I have been intrigued with the growth of this character over the last few seasons. The hopeless ‘hopeful’ person in me sees a young man, with no good model in his past, fight really hard to be a good dad and a good man. But well, he is 17 and he doesn’t have a lot of help so he certainly messes up and slides back to his old patterns often but I see someone really trying. He is working after school to support his son and has given up many frivolous things he used to do. No big deal? I see plenty of ‘baby daddies’ at the high school ignoring all responsibility.
So what has intrigued me this week about Ricky has to do with the conversation he had with his male therapist. He is considering if he and the mother of his child should ‘try to work on their relationship’. His one concern is his need for sex and the mother of his baby not wanting to have sex. (She got pregnant with their child the one and only time she had sex). He says: “You know me, I need sex. I can’t go without sex.” His therapist says: “No Ricky. I am going to challenge your thinking. I think you need to feel loved. And sex has been the only way you knew how to seek it from a woman.”
And then they really explore this. Ricky doesn’t tell him he is crazy for saying that! Yeah, I fell off the couch then. Do I expect to hear that from a therapist to a female client? Yes. But my own stereotypes tell me there is no way a guy would do that would they? Yes they would. Young men want to feel loved too. Just like young women. They have just been taught to go for the hunt. Have sex and take the love from a woman. But just like women who have sex to feel loved, this type of exchange is un-authentic. It feels good for the moment but like a sugar rush after a bunch of chocolate, it is not the real sustaining kind we all seek.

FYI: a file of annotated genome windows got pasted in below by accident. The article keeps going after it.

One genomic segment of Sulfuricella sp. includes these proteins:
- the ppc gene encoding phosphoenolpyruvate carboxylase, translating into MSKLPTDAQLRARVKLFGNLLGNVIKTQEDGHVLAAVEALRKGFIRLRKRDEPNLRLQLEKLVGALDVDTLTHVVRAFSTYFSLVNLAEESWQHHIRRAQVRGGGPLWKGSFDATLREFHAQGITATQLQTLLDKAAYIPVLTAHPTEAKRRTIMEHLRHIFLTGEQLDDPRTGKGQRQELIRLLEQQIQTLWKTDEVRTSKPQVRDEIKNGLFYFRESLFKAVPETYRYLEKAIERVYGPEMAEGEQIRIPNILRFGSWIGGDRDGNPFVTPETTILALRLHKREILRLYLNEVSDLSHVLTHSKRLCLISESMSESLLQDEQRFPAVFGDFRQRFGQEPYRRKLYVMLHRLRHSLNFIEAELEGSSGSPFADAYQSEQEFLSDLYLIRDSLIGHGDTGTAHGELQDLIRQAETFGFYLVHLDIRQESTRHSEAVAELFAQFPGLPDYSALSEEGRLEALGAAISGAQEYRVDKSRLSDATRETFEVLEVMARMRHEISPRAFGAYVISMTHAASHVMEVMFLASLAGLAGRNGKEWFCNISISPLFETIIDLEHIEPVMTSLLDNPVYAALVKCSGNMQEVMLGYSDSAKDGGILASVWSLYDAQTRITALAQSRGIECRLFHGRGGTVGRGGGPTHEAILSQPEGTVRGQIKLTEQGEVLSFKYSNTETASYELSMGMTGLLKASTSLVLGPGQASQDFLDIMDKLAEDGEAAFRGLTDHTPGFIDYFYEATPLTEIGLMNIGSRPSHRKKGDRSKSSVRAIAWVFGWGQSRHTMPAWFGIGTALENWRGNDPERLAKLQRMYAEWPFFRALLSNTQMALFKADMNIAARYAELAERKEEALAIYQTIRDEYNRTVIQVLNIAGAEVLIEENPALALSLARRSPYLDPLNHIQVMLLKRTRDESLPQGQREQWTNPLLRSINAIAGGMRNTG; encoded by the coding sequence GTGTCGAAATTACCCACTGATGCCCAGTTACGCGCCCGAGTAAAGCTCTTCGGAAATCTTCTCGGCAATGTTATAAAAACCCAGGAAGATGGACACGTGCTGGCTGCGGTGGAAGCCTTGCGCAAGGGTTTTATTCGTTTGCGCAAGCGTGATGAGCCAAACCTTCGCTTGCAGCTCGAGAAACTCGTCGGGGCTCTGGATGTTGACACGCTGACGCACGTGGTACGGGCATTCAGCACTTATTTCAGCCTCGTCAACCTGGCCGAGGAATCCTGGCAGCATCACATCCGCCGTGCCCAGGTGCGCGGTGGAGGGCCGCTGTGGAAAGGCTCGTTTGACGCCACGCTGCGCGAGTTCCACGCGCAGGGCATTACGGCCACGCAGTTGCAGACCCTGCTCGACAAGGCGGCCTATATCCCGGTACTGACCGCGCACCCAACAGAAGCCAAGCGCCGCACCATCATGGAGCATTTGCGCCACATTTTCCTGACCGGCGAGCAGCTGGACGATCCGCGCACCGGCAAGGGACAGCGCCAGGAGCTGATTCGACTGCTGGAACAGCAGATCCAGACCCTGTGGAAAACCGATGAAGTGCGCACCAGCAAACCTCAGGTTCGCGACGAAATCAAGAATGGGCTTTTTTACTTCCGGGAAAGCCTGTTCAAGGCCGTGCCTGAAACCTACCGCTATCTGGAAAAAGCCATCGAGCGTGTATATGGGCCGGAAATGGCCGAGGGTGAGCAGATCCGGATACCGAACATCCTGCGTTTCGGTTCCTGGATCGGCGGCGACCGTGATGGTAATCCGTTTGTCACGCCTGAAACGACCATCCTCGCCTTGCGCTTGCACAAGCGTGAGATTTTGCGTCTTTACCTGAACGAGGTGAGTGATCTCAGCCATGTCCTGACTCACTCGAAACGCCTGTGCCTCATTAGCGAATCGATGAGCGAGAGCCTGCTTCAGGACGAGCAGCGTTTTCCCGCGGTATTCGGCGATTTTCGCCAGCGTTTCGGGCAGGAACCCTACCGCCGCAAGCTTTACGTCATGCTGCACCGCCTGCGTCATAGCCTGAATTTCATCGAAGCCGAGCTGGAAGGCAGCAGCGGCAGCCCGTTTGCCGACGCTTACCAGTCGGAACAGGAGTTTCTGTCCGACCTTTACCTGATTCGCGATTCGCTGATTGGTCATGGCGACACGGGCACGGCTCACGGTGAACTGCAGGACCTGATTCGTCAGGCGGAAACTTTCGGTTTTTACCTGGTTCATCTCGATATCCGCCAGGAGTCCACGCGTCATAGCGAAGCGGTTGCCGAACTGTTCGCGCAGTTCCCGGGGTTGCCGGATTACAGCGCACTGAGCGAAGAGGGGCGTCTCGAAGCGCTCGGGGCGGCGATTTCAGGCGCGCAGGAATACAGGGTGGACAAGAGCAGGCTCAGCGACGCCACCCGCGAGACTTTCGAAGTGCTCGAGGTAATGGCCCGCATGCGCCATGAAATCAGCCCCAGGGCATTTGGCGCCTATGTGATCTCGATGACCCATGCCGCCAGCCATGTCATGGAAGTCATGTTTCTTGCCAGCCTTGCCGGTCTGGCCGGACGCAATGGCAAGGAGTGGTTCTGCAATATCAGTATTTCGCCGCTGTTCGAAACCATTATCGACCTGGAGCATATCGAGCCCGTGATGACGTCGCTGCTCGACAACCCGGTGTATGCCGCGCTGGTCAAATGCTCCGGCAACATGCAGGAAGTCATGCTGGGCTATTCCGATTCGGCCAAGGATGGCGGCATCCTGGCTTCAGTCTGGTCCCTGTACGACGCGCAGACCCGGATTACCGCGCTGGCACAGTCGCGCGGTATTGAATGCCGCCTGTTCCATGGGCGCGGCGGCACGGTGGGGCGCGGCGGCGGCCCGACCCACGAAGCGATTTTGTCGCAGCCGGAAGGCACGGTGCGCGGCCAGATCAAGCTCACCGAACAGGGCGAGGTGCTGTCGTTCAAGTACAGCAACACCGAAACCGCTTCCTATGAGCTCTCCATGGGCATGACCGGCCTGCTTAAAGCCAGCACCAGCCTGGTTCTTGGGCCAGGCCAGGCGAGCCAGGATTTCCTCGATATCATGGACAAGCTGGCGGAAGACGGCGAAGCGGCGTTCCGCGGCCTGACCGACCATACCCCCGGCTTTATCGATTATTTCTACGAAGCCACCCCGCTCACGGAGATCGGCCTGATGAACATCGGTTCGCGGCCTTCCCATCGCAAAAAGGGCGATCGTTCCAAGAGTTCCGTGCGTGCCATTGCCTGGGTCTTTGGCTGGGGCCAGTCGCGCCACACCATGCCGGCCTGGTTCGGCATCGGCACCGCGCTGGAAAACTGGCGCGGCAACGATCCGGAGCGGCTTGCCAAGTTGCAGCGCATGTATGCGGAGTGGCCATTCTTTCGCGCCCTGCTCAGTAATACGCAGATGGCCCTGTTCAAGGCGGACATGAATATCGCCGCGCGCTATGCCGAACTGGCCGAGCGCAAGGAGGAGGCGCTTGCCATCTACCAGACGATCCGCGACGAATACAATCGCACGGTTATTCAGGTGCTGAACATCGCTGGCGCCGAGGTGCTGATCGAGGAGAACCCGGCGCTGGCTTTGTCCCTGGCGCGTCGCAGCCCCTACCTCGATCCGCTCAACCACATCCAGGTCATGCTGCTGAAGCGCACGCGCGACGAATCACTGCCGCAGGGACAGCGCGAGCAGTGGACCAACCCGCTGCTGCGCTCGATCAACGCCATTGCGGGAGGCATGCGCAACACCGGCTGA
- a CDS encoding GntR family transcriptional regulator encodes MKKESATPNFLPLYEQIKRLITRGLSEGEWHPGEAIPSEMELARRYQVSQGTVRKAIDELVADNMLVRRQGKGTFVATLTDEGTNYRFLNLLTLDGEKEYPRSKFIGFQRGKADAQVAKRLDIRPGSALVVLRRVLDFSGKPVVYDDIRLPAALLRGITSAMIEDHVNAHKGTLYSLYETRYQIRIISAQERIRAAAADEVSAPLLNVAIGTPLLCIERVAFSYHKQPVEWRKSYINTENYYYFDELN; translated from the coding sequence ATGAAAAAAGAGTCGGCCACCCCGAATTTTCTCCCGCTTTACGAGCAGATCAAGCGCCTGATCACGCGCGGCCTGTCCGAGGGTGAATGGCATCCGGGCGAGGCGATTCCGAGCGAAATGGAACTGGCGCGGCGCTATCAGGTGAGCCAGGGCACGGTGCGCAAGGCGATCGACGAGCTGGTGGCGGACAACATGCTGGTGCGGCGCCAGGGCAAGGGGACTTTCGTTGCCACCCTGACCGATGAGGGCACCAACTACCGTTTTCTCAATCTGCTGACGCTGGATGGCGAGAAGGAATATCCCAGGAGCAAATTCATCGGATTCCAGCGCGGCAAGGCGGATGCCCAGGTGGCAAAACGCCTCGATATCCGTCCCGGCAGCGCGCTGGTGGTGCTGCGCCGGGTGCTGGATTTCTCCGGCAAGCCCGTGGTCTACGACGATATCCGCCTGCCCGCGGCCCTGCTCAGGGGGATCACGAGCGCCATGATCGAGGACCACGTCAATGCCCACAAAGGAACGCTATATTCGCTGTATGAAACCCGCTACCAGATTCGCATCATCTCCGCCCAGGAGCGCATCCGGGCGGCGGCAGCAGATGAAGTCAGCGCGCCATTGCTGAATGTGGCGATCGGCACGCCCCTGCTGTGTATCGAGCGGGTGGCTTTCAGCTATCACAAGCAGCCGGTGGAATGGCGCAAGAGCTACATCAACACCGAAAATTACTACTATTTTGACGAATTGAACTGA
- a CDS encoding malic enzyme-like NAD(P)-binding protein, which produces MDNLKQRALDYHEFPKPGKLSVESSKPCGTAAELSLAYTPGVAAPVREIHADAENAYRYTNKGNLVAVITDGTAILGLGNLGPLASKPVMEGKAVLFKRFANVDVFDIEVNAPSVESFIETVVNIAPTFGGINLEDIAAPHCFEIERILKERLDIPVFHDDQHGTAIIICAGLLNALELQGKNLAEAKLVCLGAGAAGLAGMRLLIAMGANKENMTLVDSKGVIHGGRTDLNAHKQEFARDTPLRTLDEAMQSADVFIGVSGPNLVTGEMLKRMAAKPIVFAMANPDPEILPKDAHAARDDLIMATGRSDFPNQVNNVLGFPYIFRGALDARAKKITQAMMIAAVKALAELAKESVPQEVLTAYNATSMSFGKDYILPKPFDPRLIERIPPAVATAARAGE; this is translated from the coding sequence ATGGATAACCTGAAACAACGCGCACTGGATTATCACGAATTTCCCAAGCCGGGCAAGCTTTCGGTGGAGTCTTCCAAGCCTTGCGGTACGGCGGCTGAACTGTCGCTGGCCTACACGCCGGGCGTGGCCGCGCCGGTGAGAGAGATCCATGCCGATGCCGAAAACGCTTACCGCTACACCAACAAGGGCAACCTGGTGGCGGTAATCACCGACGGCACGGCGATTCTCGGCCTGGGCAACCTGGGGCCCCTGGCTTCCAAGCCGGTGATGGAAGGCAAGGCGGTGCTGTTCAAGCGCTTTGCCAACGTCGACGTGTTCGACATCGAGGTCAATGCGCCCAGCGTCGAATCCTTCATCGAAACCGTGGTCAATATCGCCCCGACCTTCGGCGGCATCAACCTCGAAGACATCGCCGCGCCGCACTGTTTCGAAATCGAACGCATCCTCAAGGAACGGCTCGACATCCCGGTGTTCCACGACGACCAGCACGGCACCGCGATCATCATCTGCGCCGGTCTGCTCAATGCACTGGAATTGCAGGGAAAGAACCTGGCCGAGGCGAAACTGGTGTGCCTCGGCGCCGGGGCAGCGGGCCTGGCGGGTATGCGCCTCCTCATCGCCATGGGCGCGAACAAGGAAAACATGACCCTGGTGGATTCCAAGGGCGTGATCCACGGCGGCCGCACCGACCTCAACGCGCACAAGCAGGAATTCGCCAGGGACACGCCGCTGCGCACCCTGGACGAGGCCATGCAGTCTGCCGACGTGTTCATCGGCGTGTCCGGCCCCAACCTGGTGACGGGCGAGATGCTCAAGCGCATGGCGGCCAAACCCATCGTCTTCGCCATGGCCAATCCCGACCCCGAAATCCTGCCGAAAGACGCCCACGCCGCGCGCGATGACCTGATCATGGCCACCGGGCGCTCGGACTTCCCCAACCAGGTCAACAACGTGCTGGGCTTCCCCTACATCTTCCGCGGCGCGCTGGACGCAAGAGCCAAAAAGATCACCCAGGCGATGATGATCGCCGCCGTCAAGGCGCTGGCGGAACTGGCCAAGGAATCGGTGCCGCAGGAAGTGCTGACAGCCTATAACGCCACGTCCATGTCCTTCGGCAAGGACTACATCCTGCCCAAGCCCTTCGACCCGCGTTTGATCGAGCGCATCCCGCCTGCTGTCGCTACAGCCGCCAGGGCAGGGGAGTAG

I am so glad we have male counselors and mentors at Hope Clinic now. These young men need us as desperately as the women do. You may think they don’t talk to the men here but they do. Earl tells me time and again how MUCH the young men share, how they hug him at the end, how relieved they are to finally have someone to talk to. I keep reminding people that 60% of the young men today are growing up without a father figure in the home. We want them to ‘be a real man’ or ‘be a Godly Man’ and yet most of them have not seen this, their entire life. So this week I am encouraging all of us to do what we can to make sure the young men we know have access to Godly men who will take the time to speak into their life, share life with them and mentor them. And if you want to know more about how you can do this at Hope Clinic, contact Earl Burns at EBurns@hopeclinicforwomen.org.